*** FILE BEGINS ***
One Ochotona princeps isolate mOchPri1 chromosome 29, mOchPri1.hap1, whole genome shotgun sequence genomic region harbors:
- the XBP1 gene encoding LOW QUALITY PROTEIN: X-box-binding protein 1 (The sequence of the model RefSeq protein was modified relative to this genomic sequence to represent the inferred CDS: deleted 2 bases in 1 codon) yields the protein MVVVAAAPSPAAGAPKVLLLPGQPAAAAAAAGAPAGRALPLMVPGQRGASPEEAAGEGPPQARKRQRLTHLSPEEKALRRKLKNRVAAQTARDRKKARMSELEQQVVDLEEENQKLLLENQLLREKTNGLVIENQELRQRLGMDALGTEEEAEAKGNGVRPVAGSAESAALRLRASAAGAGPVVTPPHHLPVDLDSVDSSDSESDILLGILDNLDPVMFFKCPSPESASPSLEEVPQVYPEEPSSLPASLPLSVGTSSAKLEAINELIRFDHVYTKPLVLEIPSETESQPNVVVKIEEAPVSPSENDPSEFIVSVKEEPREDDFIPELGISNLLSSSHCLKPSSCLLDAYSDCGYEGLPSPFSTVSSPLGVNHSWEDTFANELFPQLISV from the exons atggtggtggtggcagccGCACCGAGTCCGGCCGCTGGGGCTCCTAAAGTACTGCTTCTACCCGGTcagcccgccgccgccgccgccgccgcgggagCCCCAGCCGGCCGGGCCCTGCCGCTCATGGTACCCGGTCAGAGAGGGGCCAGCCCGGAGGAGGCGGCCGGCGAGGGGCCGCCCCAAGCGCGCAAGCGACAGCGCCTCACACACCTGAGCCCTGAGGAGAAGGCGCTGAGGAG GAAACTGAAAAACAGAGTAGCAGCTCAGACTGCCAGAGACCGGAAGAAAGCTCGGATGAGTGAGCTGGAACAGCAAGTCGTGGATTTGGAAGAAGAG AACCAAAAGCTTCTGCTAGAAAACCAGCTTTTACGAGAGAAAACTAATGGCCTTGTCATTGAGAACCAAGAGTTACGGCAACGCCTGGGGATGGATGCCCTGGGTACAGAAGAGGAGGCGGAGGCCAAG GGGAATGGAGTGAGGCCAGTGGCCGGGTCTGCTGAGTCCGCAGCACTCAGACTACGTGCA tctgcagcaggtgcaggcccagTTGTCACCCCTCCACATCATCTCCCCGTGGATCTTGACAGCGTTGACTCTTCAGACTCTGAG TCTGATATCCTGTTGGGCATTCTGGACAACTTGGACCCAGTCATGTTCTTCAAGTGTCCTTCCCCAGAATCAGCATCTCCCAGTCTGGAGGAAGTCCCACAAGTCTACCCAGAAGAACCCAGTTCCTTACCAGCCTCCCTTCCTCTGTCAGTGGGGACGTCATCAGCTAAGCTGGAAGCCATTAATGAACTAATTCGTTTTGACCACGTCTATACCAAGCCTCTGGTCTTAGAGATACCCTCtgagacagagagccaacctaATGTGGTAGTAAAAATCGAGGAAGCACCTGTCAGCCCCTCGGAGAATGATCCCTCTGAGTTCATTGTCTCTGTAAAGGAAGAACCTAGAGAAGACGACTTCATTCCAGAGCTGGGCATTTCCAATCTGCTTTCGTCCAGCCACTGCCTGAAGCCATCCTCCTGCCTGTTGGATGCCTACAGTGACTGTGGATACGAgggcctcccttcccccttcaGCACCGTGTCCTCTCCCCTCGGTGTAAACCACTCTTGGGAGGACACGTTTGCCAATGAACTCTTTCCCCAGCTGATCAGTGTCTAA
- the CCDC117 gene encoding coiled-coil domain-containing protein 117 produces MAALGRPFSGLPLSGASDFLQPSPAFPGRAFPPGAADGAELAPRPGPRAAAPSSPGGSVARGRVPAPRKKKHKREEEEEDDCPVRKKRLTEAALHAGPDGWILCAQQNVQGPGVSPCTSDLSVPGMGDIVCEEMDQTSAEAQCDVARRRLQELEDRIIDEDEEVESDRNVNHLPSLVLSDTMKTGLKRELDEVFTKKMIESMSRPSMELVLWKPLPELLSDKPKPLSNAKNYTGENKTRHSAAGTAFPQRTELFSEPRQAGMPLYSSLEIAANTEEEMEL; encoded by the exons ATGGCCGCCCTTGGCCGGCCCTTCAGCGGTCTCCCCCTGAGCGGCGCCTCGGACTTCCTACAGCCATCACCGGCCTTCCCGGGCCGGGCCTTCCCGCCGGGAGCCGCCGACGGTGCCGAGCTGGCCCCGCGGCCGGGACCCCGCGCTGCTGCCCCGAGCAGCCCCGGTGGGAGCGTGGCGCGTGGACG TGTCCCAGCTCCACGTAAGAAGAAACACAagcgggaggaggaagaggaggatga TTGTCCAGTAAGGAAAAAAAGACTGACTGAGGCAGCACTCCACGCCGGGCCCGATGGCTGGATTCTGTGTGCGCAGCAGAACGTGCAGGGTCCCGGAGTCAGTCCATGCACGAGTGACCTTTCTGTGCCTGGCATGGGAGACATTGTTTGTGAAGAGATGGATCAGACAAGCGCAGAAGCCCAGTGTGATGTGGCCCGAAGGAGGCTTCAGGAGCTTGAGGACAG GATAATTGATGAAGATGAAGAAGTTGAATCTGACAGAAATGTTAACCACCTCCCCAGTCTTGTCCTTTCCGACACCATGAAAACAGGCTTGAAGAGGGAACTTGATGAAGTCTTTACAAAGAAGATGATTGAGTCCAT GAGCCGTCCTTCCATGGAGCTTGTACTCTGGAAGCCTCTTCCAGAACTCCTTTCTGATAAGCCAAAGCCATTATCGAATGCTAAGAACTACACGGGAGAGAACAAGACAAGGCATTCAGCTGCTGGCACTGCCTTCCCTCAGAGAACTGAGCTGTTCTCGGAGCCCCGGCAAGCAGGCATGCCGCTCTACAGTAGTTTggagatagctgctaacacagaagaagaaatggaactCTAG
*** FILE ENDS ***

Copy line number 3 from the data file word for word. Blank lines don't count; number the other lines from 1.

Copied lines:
- the CCDC117 gene encoding coiled-coil domain-containing protein 117 produces MAALGRPFSGLPLSGASDFLQPSPAFPGRAFPPGAADGAELAPRPGPRAAAPSSPGGSVARGRVPAPRKKKHKREEEEEDDCPVRKKRLTEAALHAGPDGWILCAQQNVQGPGVSPCTSDLSVPGMGDIVCEEMDQTSAEAQCDVARRRLQELEDRIIDEDEEVESDRNVNHLPSLVLSDTMKTGLKRELDEVFTKKMIESMSRPSMELVLWKPLPELLSDKPKPLSNAKNYTGENKTRHSAAGTAFPQRTELFSEPRQAGMPLYSSLEIAANTEEEMEL; encoded by the exons ATGGCCGCCCTTGGCCGGCCCTTCAGCGGTCTCCCCCTGAGCGGCGCCTCGGACTTCCTACAGCCATCACCGGCCTTCCCGGGCCGGGCCTTCCCGCCGGGAGCCGCCGACGGTGCCGAGCTGGCCCCGCGGCCGGGACCCCGCGCTGCTGCCCCGAGCAGCCCCGGTGGGAGCGTGGCGCGTGGACG TGTCCCAGCTCCACGTAAGAAGAAACACAagcgggaggaggaagaggaggatga TTGTCCAGTAAGGAAAAAAAGACTGACTGAGGCAGCACTCCACGCCGGGCCCGATGGCTGGATTCTGTGTGCGCAGCAGAACGTGCAGGGTCCCGGAGTCAGTCCATGCACGAGTGACCTTTCTGTGCCTGGCATGGGAGACATTGTTTGTGAAGAGATGGATCAGACAAGCGCAGAAGCCCAGTGTGATGTGGCCCGAAGGAGGCTTCAGGAGCTTGAGGACAG GATAATTGATGAAGATGAAGAAGTTGAATCTGACAGAAATGTTAACCACCTCCCCAGTCTTGTCCTTTCCGACACCATGAAAACAGGCTTGAAGAGGGAACTTGATGAAGTCTTTACAAAGAAGATGATTGAGTCCAT GAGCCGTCCTTCCATGGAGCTTGTACTCTGGAAGCCTCTTCCAGAACTCCTTTCTGATAAGCCAAAGCCATTATCGAATGCTAAGAACTACACGGGAGAGAACAAGACAAGGCATTCAGCTGCTGGCACTGCCTTCCCTCAGAGAACTGAGCTGTTCTCGGAGCCCCGGCAAGCAGGCATGCCGCTCTACAGTAGTTTggagatagctgctaacacagaagaagaaatggaactCTAG